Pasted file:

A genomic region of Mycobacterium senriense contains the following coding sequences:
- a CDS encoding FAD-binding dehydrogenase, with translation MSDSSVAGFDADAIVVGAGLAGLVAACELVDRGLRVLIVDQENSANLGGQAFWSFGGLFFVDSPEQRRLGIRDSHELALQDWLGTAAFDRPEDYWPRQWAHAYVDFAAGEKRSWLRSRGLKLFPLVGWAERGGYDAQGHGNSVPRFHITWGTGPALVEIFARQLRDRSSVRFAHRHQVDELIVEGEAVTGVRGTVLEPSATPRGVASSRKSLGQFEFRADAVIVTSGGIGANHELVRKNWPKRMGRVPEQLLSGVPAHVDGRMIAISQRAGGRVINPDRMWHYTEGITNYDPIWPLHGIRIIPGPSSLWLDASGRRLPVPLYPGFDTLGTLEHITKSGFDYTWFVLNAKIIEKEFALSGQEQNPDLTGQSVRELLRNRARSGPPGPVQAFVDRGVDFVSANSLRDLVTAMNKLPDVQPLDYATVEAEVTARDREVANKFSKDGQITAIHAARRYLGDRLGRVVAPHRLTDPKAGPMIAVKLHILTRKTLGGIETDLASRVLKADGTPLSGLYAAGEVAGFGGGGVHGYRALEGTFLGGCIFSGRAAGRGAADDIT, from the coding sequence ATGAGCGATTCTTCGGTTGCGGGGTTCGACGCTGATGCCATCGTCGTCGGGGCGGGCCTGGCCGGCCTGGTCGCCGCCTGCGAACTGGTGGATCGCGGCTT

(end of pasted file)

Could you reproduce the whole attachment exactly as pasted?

A genomic region of Mycobacterium senriense contains the following coding sequences:
- a CDS encoding FAD-binding dehydrogenase, with translation MSDSSVAGFDADAIVVGAGLAGLVAACELVDRGLRVLIVDQENSANLGGQAFWSFGGLFFVDSPEQRRLGIRDSHELALQDWLGTAAFDRPEDYWPRQWAHAYVDFAAGEKRSWLRSRGLKLFPLVGWAERGGYDAQGHGNSVPRFHITWGTGPALVEIFARQLRDRSSVRFAHRHQVDELIVEGEAVTGVRGTVLEPSATPRGVASSRKSLGQFEFRADAVIVTSGGIGANHELVRKNWPKRMGRVPEQLLSGVPAHVDGRMIAISQRAGGRVINPDRMWHYTEGITNYDPIWPLHGIRIIPGPSSLWLDASGRRLPVPLYPGFDTLGTLEHITKSGFDYTWFVLNAKIIEKEFALSGQEQNPDLTGQSVRELLRNRARSGPPGPVQAFVDRGVDFVSANSLRDLVTAMNKLPDVQPLDYATVEAEVTARDREVANKFSKDGQITAIHAARRYLGDRLGRVVAPHRLTDPKAGPMIAVKLHILTRKTLGGIETDLASRVLKADGTPLSGLYAAGEVAGFGGGGVHGYRALEGTFLGGCIFSGRAAGRGAADDIT, from the coding sequence ATGAGCGATTCTTCGGTTGCGGGGTTCGACGCTGATGCCATCGTCGTCGGGGCGGGCCTGGCCGGCCTGGTCGCCGCCTGCGAACTGGTGGATCGCGGCTT